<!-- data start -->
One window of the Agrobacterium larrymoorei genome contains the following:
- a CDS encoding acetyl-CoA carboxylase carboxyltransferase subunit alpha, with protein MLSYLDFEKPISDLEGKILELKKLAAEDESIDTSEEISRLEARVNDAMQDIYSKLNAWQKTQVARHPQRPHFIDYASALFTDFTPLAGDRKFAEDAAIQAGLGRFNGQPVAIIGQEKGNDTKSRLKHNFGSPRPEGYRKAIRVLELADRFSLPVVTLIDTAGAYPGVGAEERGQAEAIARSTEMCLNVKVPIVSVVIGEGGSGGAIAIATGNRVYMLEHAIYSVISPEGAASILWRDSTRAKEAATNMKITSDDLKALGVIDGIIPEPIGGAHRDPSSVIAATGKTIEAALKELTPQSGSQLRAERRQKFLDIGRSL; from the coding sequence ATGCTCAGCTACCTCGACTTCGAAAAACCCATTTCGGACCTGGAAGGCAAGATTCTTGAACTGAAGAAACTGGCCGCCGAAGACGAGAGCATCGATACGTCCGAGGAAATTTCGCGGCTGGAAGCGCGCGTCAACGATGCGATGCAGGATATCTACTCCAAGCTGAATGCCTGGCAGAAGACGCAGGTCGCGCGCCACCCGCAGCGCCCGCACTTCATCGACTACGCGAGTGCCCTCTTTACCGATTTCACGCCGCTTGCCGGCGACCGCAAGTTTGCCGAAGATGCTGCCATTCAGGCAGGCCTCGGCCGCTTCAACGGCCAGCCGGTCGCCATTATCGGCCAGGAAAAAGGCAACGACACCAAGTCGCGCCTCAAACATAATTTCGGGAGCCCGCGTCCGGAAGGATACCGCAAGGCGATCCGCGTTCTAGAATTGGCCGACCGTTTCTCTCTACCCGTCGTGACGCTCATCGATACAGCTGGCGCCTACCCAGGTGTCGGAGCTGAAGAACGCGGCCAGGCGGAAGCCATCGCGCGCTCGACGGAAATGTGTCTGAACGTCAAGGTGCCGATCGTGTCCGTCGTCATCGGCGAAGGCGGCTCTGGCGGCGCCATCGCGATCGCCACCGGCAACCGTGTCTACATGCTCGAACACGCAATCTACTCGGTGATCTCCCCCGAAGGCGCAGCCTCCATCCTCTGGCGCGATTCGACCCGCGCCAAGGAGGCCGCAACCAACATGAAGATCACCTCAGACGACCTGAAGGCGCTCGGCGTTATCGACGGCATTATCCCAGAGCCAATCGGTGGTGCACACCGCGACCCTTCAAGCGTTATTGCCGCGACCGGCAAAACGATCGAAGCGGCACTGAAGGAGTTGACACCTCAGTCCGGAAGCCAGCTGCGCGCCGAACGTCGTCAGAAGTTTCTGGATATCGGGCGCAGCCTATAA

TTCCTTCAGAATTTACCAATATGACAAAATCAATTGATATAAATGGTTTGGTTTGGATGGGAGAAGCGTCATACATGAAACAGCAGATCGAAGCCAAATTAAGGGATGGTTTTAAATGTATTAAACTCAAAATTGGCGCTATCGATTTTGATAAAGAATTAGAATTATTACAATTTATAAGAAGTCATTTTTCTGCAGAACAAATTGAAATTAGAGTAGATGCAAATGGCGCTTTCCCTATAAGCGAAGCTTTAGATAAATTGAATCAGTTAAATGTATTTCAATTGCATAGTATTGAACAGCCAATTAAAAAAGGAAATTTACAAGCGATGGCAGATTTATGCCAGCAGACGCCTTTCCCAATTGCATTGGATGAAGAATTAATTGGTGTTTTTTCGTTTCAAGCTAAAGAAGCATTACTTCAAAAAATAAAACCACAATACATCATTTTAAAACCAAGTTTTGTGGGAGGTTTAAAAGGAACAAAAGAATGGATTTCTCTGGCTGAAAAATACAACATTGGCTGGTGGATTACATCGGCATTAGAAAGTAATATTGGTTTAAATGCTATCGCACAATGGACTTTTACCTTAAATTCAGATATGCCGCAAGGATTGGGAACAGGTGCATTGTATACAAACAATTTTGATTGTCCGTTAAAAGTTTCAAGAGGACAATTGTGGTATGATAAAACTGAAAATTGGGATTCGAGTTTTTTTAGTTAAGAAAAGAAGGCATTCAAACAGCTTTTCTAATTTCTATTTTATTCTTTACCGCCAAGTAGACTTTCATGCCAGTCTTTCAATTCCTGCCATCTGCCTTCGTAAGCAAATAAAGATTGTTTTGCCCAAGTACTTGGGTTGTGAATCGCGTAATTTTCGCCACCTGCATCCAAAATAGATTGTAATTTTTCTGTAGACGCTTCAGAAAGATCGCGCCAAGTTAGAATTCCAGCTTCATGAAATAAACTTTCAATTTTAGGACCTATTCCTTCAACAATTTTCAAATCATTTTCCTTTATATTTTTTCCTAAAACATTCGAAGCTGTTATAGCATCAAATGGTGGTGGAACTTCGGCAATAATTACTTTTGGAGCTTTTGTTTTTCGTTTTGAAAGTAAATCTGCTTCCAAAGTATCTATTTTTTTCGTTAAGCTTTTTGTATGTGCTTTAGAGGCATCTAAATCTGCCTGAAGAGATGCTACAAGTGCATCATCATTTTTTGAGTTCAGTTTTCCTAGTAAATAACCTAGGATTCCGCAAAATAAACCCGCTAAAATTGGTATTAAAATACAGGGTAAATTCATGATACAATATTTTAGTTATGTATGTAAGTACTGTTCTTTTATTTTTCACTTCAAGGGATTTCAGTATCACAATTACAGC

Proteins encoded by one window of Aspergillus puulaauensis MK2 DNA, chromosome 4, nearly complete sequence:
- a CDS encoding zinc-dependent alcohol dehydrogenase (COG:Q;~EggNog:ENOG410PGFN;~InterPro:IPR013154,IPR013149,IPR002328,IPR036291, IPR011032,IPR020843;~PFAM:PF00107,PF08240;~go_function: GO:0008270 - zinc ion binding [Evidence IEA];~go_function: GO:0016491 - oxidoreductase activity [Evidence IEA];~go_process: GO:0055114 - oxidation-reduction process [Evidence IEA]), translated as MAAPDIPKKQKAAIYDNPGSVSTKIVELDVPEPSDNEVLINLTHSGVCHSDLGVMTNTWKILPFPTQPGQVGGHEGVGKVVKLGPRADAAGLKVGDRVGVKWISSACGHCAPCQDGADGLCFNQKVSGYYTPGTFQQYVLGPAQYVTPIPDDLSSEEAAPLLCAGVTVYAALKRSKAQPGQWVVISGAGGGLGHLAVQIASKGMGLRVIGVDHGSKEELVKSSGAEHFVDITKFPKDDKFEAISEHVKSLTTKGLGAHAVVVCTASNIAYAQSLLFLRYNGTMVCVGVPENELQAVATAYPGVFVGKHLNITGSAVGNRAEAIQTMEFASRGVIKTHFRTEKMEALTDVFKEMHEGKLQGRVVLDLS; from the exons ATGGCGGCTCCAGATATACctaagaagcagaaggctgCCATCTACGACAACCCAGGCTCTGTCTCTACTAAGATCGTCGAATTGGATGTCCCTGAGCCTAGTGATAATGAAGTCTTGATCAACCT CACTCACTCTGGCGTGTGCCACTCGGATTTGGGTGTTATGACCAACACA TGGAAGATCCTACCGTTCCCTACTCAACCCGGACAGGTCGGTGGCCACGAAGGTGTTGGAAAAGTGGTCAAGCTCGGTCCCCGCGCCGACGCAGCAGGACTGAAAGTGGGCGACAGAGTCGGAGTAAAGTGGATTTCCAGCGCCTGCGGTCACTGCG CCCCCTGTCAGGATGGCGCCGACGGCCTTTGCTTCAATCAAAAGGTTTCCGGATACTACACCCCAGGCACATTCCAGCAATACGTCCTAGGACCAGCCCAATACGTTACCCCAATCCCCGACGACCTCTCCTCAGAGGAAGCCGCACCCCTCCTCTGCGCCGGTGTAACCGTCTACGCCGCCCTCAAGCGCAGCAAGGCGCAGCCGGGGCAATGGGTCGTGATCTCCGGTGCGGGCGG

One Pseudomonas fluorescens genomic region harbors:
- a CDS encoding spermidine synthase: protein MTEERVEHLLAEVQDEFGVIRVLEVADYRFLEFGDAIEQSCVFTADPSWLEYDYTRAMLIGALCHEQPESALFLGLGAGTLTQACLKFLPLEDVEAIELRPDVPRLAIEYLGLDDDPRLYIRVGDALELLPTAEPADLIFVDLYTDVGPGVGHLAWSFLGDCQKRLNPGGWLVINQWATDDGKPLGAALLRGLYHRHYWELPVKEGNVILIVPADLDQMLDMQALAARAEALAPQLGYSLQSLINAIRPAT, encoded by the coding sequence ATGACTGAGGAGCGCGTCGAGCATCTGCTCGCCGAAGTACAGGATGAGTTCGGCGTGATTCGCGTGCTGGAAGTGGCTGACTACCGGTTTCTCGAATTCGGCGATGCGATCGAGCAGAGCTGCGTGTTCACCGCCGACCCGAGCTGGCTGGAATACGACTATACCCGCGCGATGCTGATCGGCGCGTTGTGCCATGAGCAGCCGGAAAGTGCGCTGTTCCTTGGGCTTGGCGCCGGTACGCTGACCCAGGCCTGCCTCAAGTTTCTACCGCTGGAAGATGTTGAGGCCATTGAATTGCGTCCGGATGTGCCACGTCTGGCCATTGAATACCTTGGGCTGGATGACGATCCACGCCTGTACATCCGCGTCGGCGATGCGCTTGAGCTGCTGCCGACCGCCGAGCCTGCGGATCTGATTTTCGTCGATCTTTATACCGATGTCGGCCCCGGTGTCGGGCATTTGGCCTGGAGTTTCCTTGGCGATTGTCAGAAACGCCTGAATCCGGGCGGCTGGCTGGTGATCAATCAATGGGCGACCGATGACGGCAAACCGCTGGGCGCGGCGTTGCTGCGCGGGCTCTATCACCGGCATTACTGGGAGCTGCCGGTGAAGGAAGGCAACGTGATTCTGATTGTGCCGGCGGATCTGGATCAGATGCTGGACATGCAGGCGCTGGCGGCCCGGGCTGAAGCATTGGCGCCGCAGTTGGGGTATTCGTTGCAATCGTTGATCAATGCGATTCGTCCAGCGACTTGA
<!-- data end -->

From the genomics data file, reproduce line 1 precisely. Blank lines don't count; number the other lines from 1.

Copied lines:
One window of the Agrobacterium larrymoorei genome contains the following: